Leaped across the water-lilies,
Leaped through tangled flags and rushes,
And upon the beach beyond them
Dry-shod landed Hiawatha.
Straight he took his bow of ash-tree,
On the sand one end he rested,
With his knee he pressed the middle,
Stretched the faithful bow-string tighter,
Took an arrow, jasperheaded,
Shot it at the Shining Wigwam,
Sent it singing as a herald,
As a bearer of his message,
Of his challenge loud and lofty:
"Come forth from your lodge, Pearl-Feather!
Hiawatha waits your coming!"
Straightway from the Shining Wigwam
Came the mighty Megissogwon,
Tall of stature, broad of shoulder,
Dark and terrible in aspect,
Clad from head to foot in wampum,
Armed with all his warlike weapons,
Painted like the sky of morning,
Streaked with crimson, blue, and yellow,
Crested with great eagle-feathers,
Streaming upward, streaming outward.
"Well I know you, Hiawatha!"
Cried he in a voice of thunder,
In a tone of loud derision.
"Hasten back, O Shaugodaya!
Hasten back among the women,
Back to old Nokomis, Faint-heart!
I will slay you as you stand there,
As of old I slew her father!"
But my Hiawatha answered,
Nothing daunted, fearing nothing:
"Big words do not smite like war-clubs,
Boastful breath is not a bow-string,
Taunts are not so sharp as arrows,
Deeds are better things than words are,
Actions mightier than boastings!"
Then began the greatest battle
That the sun had ever looked on,
That the war-birds ever witnessed.
All a Summer's day it lasted,
From the sunrise to the sunset;
For the shafts of Hiawatha
Harmless hit the shirt of wampum,
Harmless fell the blows he dealt it
With his mittens, Minjekahwun,
Harmless fell the heavy war-club;
It could dash the rocks asunder,
But it could not break the meshes
Of that magic shirt of wampum.
Till at sunset Hiawatha,
Leaning on his bow of ash-tree,
Wounded, weary, and desponding,
With his mighty war-club broken,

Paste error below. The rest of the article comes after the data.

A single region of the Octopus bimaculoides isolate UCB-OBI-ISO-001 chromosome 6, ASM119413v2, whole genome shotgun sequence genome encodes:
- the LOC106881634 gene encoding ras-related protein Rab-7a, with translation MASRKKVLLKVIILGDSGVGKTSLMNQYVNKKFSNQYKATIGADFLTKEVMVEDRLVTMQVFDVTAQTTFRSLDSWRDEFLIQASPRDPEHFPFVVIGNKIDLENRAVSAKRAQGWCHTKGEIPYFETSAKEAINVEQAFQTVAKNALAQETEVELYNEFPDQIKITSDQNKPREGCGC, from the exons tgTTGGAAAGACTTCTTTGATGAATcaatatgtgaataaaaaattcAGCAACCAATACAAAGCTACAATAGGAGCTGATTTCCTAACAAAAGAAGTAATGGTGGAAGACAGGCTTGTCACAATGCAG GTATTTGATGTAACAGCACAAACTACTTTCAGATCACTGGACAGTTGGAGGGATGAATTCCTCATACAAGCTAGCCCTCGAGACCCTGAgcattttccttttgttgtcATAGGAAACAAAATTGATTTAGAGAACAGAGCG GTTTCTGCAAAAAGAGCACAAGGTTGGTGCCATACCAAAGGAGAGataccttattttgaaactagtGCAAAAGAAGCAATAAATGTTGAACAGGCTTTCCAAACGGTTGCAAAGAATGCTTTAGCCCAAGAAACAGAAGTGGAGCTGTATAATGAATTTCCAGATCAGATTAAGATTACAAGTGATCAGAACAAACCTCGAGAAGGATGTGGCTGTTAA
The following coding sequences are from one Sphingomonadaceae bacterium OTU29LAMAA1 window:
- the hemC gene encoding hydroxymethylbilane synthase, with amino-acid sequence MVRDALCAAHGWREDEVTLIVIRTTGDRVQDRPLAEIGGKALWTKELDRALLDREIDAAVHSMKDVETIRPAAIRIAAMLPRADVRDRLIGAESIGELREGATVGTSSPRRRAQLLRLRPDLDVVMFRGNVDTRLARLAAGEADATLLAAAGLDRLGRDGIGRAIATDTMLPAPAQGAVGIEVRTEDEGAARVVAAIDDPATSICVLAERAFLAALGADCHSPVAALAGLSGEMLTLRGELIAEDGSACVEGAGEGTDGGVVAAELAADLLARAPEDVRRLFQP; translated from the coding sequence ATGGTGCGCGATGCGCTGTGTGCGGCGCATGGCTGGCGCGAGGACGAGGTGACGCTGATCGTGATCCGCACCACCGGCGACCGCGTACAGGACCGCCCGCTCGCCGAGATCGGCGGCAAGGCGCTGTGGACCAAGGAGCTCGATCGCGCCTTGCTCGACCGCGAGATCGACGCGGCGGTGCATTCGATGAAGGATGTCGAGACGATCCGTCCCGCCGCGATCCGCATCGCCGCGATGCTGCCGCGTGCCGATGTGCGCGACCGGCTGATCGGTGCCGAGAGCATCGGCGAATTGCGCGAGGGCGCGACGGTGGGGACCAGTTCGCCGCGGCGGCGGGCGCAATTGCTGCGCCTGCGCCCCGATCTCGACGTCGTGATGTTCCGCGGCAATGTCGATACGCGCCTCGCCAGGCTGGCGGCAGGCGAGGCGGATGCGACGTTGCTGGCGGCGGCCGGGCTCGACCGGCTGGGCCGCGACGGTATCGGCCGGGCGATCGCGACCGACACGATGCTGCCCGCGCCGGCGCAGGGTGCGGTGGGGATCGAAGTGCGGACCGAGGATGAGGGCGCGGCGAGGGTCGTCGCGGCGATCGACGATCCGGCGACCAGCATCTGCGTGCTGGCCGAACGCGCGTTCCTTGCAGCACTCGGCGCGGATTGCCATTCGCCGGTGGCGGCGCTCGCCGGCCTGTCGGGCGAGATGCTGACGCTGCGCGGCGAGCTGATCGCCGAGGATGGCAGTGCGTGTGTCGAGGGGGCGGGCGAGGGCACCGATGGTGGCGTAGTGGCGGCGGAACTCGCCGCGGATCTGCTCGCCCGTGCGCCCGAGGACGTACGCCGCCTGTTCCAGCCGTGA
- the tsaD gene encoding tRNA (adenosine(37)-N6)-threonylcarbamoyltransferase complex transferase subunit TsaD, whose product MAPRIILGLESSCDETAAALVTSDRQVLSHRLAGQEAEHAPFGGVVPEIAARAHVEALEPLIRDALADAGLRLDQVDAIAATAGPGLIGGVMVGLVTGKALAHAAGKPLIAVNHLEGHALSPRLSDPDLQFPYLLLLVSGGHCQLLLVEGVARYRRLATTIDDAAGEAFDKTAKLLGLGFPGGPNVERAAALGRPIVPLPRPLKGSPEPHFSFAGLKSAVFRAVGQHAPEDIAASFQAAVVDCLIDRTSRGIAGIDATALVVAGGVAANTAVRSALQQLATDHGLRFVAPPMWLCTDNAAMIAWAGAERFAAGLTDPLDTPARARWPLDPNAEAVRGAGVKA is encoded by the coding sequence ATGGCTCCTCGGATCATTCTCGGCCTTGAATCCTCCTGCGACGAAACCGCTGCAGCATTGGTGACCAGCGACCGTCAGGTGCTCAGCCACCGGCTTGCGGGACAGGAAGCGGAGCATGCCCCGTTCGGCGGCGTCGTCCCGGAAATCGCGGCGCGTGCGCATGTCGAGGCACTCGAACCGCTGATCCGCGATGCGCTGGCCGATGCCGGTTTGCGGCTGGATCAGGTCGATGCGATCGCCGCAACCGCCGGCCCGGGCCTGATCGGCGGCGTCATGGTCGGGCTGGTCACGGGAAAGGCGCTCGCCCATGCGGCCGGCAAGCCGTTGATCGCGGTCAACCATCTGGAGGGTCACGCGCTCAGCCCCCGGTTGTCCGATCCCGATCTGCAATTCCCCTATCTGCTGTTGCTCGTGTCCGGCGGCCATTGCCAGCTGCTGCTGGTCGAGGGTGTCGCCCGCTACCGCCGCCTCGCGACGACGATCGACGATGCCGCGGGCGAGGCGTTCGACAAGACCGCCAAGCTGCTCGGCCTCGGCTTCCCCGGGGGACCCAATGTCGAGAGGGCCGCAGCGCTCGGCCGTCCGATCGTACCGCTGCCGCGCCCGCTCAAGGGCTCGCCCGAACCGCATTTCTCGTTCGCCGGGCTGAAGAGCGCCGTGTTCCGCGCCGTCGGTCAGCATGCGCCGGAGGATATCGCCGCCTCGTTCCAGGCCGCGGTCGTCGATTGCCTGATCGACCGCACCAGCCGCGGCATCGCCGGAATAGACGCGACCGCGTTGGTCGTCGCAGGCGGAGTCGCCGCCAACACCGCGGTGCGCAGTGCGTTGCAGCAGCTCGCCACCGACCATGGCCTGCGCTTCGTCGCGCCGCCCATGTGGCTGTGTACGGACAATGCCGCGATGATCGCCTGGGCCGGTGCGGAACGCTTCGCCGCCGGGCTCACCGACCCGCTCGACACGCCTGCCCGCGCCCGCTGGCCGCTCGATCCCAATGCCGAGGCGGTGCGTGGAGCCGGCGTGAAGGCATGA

With his mittens torn and tattered,
And three useless arrows only,
Paused to rest beneath a pine-tree,
From whose branches trailed the mosses,
And whose trunk was coated over
With the Dead-man's Moccasin-leather,
With the fungus white and yellow.
Suddenly from the boughs above him
Sang the Mama, the woodpecker:
"Aim your arrows, Hiawatha,
At the head of Megissogwon,
Strike the tuft of hair upon it,
At their roots the long black tresses;
There alone can he be wounded!"
Winged with feathers, tipped with jasper,
Swift flew Hiawatha's arrow,
Just as Megissogwon, stooping,
Raised a heavy stone to throw it.
Full upon the crown it struck him,
At the roots of his long tresses,
And he reeled and staggered forward,
Plunging like a wounded bison,
Yes, like Pezhekee, the bison,
When the snow is on the prairie.
Swifter flew the second arrow,
In the pathway of the other,
Piercing deeper than the other,
Wounding sorer than the other;
And the knees of Megissogwon
Shook like windy reeds beneath him,
Bent and trembled like the rushes.
But the third and latest arrow
Swiftest flew, and wounded sorest,
And the mighty Megissogwon
Saw the fiery eyes of Pauguk,
Saw the eyes of Death glare at him,
Heard his voice call in the darkness;
At the feet of Hiawatha
Lifeless lay the great Pearl-Feather,
Lay the mightiest of Magicians.
Then the grateful Hiawatha
Called the Mama, the woodpecker,
From his perch among the branches
Of the melancholy pine-tree,
And, in honor of his service,
Stained with blood the tuft of feathers
On the little head of Mama;
Even to this day he wears it,
Wears the tuft of crimson feathers,
As a symbol of his service.
Then he stripped the shirt of wampum
From the back of Megissogwon,
As a trophy of the battle,
As a signal of his conquest.
On the shore he left the body,
Half on land and half in water,
In the sand his feet were buried,
And his face was in the water.
And above him, wheeled and clamored
The Keneu, the great war-eagle,
Sailing round in narrower circles,
Hovering nearer, nearer, nearer.
From the wigwam Hiawatha
Bore the wealth of Megissogwon,
All his wealth of skins and wampum,
Furs of bison and of beaver,
Furs of sable and of ermine,
Wampum belts and strings and pouches,
Quivers wrought with beads of wampum,
Filled with arrows, silver-headed.
Homeward then he sailed exulting,
Homeward through the black pitch-water,
Homeward through the weltering serpents,
With the trophies of the battle,
With a shout and song of triumph.
On the shore stood old Nokomis,
On the shore stood Chibiabos,
And the very strong man, Kwasind,
Waiting for the hero's coming,
Listening to his songs of triumph.
And the people of the village
Welcomed him with songs and dances,
Made a joyous feast, and shouted:
'Honor be to Hiawatha!
He has slain the great Pearl-Feather,
Slain the mightiest of Magicians,
Him, who sent the fiery fever,
Sent the white fog from the fen-lands,